Sunday, December 08, 2019

Cold for the Bastards of Pizzofalcone, Maurizio De Giovanni

Been away for a while, I've resolved to keep up a little better, with short reviews at least. Just read Cold for the Bastards of Pizzofalcone, by Maurizio De Giovanni, the third of his "bastards" novels to be translated into English (in Europa's World Noir series). This series is a little lighter than his Commissario Ricciardi series (the commissario hears the voices of the dead, after all), but there's a lot of misery, not least among the diverse group of detectives "exiled" for various reasons to the Pizzofalcone police station, where they linger awaiting the closing of the station, occasionally amassing their forces to solve a case and try to save the station and their jobs.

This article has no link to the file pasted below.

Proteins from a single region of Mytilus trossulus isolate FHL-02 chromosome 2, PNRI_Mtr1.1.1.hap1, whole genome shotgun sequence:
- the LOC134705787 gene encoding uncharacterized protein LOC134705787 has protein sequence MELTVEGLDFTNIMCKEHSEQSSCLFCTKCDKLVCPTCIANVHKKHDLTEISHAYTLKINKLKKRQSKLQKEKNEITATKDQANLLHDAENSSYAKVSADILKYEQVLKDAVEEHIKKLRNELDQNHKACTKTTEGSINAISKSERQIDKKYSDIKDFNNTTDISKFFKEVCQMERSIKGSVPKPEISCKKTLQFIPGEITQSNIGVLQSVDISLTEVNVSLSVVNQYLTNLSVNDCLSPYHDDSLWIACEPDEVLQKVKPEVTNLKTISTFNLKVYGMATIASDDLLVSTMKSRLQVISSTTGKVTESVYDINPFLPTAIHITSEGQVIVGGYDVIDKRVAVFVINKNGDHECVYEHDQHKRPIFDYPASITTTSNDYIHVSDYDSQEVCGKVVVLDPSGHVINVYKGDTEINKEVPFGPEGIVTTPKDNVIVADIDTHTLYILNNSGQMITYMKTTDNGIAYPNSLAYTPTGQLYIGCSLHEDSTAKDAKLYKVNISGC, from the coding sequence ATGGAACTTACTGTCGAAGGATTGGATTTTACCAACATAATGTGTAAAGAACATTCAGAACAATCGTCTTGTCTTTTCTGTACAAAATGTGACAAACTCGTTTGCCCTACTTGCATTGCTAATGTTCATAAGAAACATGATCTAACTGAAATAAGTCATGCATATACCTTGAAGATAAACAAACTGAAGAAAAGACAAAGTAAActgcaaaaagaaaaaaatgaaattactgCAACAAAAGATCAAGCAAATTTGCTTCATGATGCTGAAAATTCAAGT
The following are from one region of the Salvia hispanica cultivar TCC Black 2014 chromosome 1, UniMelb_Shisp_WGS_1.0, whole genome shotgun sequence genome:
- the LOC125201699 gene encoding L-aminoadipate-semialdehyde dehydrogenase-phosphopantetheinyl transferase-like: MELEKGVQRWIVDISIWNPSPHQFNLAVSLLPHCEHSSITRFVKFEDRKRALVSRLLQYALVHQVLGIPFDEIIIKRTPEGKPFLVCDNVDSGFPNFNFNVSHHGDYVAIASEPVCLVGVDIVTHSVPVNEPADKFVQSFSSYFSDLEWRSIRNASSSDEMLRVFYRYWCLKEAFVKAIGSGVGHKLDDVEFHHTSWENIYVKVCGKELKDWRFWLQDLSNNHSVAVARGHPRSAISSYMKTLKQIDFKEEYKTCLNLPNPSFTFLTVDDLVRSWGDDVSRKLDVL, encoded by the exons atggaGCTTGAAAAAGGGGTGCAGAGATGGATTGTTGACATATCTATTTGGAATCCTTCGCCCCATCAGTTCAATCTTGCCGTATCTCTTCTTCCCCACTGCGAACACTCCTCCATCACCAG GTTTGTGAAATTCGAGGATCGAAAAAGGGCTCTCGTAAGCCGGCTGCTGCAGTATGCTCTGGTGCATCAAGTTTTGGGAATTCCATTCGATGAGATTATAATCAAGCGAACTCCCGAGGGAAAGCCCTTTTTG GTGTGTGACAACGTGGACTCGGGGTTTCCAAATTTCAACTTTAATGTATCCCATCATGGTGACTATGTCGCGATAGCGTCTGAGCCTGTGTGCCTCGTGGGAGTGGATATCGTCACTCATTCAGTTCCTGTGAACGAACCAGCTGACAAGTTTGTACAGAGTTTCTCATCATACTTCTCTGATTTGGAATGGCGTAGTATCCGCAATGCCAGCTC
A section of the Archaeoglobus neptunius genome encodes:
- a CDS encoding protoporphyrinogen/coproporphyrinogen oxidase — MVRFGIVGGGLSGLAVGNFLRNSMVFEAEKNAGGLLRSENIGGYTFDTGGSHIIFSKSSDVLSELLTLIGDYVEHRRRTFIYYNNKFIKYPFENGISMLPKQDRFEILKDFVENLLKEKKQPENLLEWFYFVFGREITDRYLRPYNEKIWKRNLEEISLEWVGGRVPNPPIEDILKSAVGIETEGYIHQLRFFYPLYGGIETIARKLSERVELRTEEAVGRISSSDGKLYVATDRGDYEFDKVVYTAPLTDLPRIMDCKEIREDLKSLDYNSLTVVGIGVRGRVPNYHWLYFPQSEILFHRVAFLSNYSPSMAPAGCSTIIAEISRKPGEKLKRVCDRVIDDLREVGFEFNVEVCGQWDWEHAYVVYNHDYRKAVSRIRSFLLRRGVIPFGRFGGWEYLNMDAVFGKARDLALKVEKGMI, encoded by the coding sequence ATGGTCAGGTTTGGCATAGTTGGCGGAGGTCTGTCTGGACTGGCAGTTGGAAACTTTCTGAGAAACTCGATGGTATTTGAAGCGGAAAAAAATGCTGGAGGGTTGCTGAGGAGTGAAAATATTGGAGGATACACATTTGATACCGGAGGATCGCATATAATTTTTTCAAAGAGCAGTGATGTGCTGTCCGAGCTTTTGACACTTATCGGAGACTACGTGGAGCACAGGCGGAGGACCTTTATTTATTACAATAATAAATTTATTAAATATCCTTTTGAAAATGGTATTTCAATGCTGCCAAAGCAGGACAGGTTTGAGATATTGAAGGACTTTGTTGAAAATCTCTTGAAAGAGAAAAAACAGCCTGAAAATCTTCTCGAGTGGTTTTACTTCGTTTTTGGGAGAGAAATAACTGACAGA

This book starts with two cases: a teacher suspects that one of her students is being molested by her father and a brother and sister are found murdered in his apartment, with no suspects of motive that the cops can discover. Most of the book follows the frustrating investigations by the team, with various cops coming into the primary focus, rather than a single detective. The result is a "collective novel, a bit like Ed McBain's 87th Precinct series, or the Martin Beck novels of Sjöwall and Wahlöö. Were it not for the pervading misery, I would almost call the Pizzofalcone novels "cozies," since there are certain social norms reinforced by the stories (also the case, with, for example, another very dark, noir author, George Pelecanos.

All in all, De Giovanni is a very interesting writer, and I'm grateful to Europa Editions for making. his work available.  One note--the "stand-alone" novel by the same author, The Crocodile, is in part a "prequel" to the bastards series, setting up one character who will become part of the team in the series--you might want to read the Crocodile before
starting on the series.